This section is from "The Horticulturist, And Journal Of Rural Art And Rural Taste", by P. Barry, A. J. Downing, J. Jay Smith, Peter B. Mead, F. W. Woodward, Henry T. Williams. Also available from Amazon: Horticulturist and Journal of Rural Art and Rural Taste.
These industrious gardeners, especially around Paris, pursue a simple pian, which they find advantageous, paying attention to a few special plants for which there is a regular demand. The plan, will prevail here as we arrive at a more ex-. tended population. Division of labor follows high civilisation, as we see in our stores and shops* Formerly, when cities contained but a few inhabitants, the store contained dry-goode, hardware, and groceries, with a large sprinkling of nick-nacks, and perhaps an ox or goose-yoke or two. New the cloth er silk merchant disdains to sell knives, and the hardware merchant would know about as much of the quality of silks as the butcher. This plan of having specialties has many advantages, not the least among which is the perfection that may be obtained by studying and practising a particular line of business.
The French gardeners, in the faubourgs around Paris, possess from a quarter to one acre, where everything is done on the most economical plan. To save expense in heating, etc, the plant-houses are built two, three, or four feet below the surface, exactly like span-roofed pits; the front or south lights are glass, and the back is simply constructed; in this coun-try it may be of very common boards, with an interspace filled with tan or covered over thickly with leaves in winter. No other means of warming is employed. such structures are quite common in Burlington, N. J. - so much so as to make it quite noted - -and in these fine plants are bloomed, and lemon and lime-trees fruited in great perfection.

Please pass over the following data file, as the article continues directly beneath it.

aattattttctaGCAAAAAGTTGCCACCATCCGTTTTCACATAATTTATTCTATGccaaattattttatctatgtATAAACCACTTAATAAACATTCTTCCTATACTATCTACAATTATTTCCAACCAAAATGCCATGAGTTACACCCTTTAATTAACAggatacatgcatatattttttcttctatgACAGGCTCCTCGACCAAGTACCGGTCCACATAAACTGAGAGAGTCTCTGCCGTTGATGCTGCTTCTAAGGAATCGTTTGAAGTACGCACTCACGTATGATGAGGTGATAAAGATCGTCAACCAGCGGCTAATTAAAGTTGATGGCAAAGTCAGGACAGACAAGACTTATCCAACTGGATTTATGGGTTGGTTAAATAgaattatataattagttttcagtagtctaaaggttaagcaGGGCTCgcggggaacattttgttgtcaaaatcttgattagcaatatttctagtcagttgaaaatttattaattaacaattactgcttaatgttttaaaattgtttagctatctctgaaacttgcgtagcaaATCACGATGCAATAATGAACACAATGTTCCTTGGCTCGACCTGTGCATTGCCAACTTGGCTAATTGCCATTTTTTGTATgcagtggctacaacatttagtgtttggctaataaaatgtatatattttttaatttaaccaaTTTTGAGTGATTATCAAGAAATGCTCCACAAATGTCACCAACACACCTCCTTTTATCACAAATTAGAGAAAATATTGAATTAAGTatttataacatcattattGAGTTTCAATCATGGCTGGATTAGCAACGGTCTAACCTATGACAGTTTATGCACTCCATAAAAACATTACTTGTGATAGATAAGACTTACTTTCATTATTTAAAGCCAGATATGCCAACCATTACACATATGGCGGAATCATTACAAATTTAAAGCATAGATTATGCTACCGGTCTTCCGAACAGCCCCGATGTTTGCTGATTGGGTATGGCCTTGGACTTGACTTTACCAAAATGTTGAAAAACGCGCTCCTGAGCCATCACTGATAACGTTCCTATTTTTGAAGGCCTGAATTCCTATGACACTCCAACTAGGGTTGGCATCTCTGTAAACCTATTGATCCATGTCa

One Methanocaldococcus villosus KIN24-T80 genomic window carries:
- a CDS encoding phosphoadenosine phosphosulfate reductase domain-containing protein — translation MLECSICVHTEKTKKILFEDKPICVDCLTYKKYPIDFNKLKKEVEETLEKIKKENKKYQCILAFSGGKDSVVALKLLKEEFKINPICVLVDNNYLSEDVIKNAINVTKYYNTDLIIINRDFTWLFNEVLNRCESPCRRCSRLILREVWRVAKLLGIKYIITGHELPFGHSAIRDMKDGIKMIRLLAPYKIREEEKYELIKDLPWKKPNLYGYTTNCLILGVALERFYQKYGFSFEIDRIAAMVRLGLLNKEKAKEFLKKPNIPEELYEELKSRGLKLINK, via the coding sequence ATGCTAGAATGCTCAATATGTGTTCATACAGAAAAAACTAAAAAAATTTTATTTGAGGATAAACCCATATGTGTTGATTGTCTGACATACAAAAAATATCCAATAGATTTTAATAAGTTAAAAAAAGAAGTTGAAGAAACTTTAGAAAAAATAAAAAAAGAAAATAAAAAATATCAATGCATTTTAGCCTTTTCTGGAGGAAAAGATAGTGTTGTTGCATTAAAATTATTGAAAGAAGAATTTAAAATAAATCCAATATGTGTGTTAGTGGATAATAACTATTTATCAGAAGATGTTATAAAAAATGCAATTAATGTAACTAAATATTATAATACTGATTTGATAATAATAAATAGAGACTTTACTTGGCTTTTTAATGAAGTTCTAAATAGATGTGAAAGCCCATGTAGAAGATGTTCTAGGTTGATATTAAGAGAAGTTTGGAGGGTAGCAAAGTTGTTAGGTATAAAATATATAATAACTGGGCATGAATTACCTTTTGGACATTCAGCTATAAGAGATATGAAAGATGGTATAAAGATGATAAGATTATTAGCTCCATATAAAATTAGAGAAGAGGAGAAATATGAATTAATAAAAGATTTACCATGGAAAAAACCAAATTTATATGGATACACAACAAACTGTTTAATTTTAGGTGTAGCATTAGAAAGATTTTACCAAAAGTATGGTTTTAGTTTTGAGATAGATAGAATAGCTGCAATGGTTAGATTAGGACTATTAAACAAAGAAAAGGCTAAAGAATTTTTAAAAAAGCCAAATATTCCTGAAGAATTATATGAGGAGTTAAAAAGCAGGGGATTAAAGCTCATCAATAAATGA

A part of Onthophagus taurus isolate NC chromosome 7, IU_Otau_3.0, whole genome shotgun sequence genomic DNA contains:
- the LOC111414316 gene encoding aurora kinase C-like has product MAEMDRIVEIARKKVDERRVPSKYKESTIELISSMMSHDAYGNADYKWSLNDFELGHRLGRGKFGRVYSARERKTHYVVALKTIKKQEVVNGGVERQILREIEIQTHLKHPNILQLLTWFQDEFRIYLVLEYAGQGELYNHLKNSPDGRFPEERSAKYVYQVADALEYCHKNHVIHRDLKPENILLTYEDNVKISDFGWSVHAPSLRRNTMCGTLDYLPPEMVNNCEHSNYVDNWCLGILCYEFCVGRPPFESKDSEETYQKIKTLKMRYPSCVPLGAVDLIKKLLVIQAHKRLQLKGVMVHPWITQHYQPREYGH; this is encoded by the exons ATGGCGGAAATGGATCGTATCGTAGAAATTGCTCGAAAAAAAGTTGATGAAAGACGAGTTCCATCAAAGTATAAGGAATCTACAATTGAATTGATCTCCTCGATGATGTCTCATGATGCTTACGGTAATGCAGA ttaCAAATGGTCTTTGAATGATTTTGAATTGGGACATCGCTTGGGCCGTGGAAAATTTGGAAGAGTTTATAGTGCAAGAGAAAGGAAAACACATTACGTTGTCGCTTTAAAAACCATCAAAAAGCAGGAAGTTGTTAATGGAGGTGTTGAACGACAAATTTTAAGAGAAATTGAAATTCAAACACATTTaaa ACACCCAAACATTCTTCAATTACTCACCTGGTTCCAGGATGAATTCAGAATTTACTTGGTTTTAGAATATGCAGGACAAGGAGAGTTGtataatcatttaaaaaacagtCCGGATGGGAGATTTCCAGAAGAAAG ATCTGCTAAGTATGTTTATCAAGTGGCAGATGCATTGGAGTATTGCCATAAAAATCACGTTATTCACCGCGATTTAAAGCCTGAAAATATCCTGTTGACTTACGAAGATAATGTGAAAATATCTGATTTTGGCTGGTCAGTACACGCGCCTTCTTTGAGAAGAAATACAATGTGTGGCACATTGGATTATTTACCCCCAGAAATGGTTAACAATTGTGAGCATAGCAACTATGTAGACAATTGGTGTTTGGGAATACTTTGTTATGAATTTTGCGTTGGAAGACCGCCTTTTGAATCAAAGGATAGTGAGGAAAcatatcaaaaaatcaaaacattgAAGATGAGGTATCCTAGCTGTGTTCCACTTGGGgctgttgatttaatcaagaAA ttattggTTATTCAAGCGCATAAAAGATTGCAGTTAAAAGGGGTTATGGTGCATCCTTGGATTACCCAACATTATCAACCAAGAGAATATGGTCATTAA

Bach French gardener grows only ten or fifteen kinds of plants, to bloom in succession, that his energies may be concentrated upon one thing at a time, and thus what is done is done well. One will attend only to camellias, azaleas, roses, orange-trees, and hard-wooded plants; another, to ericas, epaoris, pelargoniums, &o.; another to violets, pansies, carnations, etc. All who have been in Paris, in the season, will remember the exquisite perfection of. the moss-rose buds and flowers sold in the shops and streets; these form one specialty, and the earliest come from such houses as we -have described. It is no uncommon thing to find in one of these little 'gardens 10,000 or 15,000 camellias, and in another as many roses or crassnlas. From such spots issue the bouquets so exquisitely grouped, and with such harmony of colors, that the work assumes the character of a fine art; it is, in fact, the result of study assisted by practice, by a people who, of all others, have the best taste for colors.
These hints are thrown out for imitation, and are from notes on the spot.
The Hybrid Luoombe oak, having now attained sufficient age to be foiled, is pronounced to possess more valuable wood than the best English oak, being heavier and stronger.